OPEC+ misses target again, as some members struggle to raise oil output

The figure shows that some members continue to struggle to produce at their agreed quota levels

  
Image used for illustrative purpose. The OPEC flag and the OPEC logo are seen before a news conference in Vienna, Austria, October 24, 2016.

Image used for illustrative purpose. The OPEC flag and the OPEC logo are seen before a news conference in Vienna, Austria, October 24, 2016.

REUTERS/Leonhard Foeger

LONDON- OPEC+ compliance with oil cuts fell slightly to 115% in September, sources said, indicating that as the alliance raises production targets, some members are still falling short as they face challenges in pumping more oil.

The Organization of the Petroleum Exporting Countries and allies led by Russia, or OPEC+ as the alliance is known, raised its output targets by 400,000 barrels per day (bpd) in September.

It has also agreed to raise them by a further 400,000 bpd in October and in November.

Underinvestment and maintenance problems have stymied efforts by Angola and Nigeria to raise output, an issue that is expected to continue impacting the West African producers in the near future. 

Last week, Saudi Arabia, the defacto leader of OPEC, defended the policy of gradual production increases from OPEC+ despite calls from major consumers like the United States to add more barrels as oil prices rise.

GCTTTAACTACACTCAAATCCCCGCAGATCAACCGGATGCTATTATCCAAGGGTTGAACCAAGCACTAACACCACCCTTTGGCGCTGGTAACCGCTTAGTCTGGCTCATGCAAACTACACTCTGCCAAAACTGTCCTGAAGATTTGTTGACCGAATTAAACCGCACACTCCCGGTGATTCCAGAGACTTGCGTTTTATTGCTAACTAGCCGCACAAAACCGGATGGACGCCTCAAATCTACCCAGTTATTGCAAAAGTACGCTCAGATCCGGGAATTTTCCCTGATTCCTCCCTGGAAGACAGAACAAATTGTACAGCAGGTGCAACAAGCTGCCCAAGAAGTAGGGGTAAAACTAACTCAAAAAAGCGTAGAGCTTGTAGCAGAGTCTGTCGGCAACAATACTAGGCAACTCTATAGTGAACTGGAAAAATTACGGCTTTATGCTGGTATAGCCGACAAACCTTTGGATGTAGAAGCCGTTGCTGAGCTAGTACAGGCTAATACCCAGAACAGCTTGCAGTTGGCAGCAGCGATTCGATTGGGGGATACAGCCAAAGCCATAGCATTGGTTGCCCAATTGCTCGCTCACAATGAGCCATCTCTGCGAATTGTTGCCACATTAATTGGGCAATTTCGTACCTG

Asked about calls OPEC+ to increase production further, Saudi energy minister Prince Abdulaziz bin Salman: "I keep telling people we are increasing production."

Brent crude prices were trading near $86 a barrel on Monday, a three-year high, buoyed by strong demand. 

The International Energy Agency in its monthly report last week said OPEC+ spare capacity could fall to below 4 million bpd in the fourth quarter of 2022 from 9 million bpd in the first quarter of 2021. 

Spare capacity will be concentrated in Middle East producers Saudi Arabia, the United Arab Emirates, Iraq and Kuwait, the IEA said.

OPEC+ meets next on Nov. 4 to set policy for December.

(Reporting by Ahmad Ghaddar and Alex Lawler in London and Olesya Astakhova in Moscow, Editing by Louise Heavens and David Evans) ((Ahmad.Ghaddar@thomsonreuters.com; +442075424435; Reuters Messaging: ahmad.ghaddar.thomsonreuters.com@reuters.net))


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